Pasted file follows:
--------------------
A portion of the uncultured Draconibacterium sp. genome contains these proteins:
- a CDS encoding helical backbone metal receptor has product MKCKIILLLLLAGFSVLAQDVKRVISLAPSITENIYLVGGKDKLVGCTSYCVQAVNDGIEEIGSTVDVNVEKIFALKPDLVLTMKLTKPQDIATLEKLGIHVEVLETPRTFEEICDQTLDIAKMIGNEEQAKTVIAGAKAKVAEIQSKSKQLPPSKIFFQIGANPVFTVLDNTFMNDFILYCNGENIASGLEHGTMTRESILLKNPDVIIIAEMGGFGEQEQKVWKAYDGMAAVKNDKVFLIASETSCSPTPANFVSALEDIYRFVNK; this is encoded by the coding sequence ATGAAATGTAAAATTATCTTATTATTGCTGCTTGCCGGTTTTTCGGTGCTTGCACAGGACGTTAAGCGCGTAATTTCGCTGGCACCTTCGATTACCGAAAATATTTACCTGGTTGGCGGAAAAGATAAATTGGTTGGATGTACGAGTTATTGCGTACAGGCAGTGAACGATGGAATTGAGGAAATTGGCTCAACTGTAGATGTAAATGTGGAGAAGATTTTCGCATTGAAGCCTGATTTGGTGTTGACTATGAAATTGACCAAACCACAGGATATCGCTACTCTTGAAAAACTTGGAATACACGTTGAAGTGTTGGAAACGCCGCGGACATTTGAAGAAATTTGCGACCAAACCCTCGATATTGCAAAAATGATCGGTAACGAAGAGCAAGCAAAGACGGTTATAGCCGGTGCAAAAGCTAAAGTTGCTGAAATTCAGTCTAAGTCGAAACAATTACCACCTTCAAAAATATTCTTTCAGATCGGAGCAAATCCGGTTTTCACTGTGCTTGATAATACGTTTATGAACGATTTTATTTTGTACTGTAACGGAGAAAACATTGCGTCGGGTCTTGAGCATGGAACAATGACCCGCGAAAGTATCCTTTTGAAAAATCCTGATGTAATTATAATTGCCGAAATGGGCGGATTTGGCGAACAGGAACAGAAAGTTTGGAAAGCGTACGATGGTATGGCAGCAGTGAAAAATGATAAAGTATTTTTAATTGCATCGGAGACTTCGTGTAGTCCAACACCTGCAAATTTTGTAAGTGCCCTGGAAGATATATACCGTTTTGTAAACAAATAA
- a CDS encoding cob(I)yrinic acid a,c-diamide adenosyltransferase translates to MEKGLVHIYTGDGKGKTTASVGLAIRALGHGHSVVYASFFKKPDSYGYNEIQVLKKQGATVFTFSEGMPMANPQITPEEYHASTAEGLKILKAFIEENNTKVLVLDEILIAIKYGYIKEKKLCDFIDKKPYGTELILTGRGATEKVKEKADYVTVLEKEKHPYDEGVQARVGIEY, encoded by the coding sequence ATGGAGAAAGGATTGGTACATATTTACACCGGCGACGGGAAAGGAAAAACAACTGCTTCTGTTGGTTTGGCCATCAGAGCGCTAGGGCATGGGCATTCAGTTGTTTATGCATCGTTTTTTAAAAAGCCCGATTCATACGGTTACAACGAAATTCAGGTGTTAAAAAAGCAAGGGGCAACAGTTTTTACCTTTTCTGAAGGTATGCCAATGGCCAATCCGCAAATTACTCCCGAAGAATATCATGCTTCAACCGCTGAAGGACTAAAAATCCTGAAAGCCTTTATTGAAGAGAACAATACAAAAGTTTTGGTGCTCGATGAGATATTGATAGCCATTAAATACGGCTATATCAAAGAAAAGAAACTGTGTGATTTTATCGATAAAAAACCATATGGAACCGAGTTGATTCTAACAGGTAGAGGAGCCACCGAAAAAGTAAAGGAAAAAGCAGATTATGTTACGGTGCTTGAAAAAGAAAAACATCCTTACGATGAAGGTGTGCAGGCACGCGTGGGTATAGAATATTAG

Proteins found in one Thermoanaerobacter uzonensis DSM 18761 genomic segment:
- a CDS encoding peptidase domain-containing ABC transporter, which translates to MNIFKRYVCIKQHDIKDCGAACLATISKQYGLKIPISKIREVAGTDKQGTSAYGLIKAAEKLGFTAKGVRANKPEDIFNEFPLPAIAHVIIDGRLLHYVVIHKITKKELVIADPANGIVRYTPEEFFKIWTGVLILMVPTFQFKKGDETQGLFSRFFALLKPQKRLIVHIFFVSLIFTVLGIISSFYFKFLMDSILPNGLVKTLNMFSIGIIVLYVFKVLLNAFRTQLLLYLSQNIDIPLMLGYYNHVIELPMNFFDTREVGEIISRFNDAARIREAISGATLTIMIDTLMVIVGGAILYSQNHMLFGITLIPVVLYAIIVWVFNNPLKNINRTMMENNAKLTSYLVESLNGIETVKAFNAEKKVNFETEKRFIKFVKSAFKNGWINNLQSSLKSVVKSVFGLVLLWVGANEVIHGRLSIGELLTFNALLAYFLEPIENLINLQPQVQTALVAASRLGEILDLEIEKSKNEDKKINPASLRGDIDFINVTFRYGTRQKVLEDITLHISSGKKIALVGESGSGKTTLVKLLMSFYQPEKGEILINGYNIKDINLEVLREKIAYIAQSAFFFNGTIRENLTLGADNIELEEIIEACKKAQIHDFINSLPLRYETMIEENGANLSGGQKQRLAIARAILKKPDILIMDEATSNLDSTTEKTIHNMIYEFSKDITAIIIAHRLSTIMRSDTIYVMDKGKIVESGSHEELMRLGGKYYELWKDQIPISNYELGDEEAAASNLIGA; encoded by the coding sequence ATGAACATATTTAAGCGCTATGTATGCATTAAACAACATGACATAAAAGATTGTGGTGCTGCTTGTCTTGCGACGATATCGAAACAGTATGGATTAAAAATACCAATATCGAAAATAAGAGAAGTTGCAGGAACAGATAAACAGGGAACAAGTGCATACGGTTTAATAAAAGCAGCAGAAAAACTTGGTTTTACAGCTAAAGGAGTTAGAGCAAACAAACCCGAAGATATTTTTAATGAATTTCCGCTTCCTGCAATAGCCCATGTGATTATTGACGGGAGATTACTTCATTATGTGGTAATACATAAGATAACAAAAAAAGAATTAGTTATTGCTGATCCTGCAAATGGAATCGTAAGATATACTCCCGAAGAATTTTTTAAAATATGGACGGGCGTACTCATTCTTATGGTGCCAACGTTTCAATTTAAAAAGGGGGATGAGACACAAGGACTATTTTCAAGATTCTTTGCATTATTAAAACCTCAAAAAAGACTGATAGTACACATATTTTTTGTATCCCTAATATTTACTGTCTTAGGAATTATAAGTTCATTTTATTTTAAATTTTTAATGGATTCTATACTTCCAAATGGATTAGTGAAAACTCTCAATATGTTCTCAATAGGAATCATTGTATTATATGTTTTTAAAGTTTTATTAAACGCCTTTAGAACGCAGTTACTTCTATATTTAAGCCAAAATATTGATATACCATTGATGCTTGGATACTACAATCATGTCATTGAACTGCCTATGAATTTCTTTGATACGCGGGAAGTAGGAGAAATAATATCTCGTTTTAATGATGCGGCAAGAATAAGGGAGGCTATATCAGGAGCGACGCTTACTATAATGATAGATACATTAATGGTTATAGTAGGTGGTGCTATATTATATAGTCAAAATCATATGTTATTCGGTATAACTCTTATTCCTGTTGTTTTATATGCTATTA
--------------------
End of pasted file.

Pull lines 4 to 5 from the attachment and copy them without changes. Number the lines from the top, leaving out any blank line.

Proteins found in one Thermoanaerobacter uzonensis DSM 18761 genomic segment:
- a CDS encoding peptidase domain-containing ABC transporter, which translates to MNIFKRYVCIKQHDIKDCGAACLATISKQYGLKIPISKIREVAGTDKQGTSAYGLIKAAEKLGFTAKGVRANKPEDIFNEFPLPAIAHVIIDGRLLHYVVIHKITKKELVIADPANGIVRYTPEEFFKIWTGVLILMVPTFQFKKGDETQGLFSRFFALLKPQKRLIVHIFFVSLIFTVLGIISSFYFKFLMDSILPNGLVKTLNMFSIGIIVLYVFKVLLNAFRTQLLLYLSQNIDIPLMLGYYNHVIELPMNFFDTREVGEIISRFNDAARIREAISGATLTIMIDTLMVIVGGAILYSQNHMLFGITLIPVVLYAIIVWVFNNPLKNINRTMMENNAKLTSYLVESLNGIETVKAFNAEKKVNFETEKRFIKFVKSAFKNGWINNLQSSLKSVVKSVFGLVLLWVGANEVIHGRLSIGELLTFNALLAYFLEPIENLINLQPQVQTALVAASRLGEILDLEIEKSKNEDKKINPASLRGDIDFINVTFRYGTRQKVLEDITLHISSGKKIALVGESGSGKTTLVKLLMSFYQPEKGEILINGYNIKDINLEVLREKIAYIAQSAFFFNGTIRENLTLGADNIELEEIIEACKKAQIHDFINSLPLRYETMIEENGANLSGGQKQRLAIARAILKKPDILIMDEATSNLDSTTEKTIHNMIYEFSKDITAIIIAHRLSTIMRSDTIYVMDKGKIVESGSHEELMRLGGKYYELWKDQIPISNYELGDEEAAASNLIGA; encoded by the coding sequence ATGAACATATTTAAGCGCTATGTATGCATTAAACAACATGACATAAAAGATTGTGGTGCTGCTTGTCTTGCGACGATATCGAAACAGTATGGATTAAAAATACCAATATCGAAAATAAGAGAAGTTGCAGGAACAGATAAACAGGGAACAAGTGCATACGGTTTAATAAAAGCAGCAGAAAAACTTGGTTTTACAGCTAAAGGAGTTAGAGCAAACAAACCCGAAGATATTTTTAATGAATTTCCGCTTCCTGCAATAGCCCATGTGATTATTGACGGGAGATTACTTCATTATGTGGTAATACATAAGATAACAAAAAAAGAATTAGTTATTGCTGATCCTGCAAATGGAATCGTAAGATATACTCCCGAAGAATTTTTTAAAATATGGACGGGCGTACTCATTCTTATGGTGCCAACGTTTCAATTTAAAAAGGGGGATGAGACACAAGGACTATTTTCAAGATTCTTTGCATTATTAAAACCTCAAAAAAGACTGATAGTACACATATTTTTTGTATCCCTAATATTTACTGTCTTAGGAATTATAAGTTCATTTTATTTTAAATTTTTAATGGATTCTATACTTCCAAATGGATTAGTGAAAACTCTCAATATGTTCTCAATAGGAATCATTGTATTATATGTTTTTAAAGTTTTATTAAACGCCTTTAGAACGCAGTTACTTCTATATTTAAGCCAAAATATTGATATACCATTGATGCTTGGATACTACAATCATGTCATTGAACTGCCTATGAATTTCTTTGATACGCGGGAAGTAGGAGAAATAATATCTCGTTTTAATGATGCGGCAAGAATAAGGGAGGCTATATCAGGAGCGACGCTTACTATAATGATAGATACATTAATGGTTATAGTAGGTGGTGCTATATTATATAGTCAAAATCATATGTTATTCGGTATAACTCTTATTCCTGTTGTTTTATATGCTATTA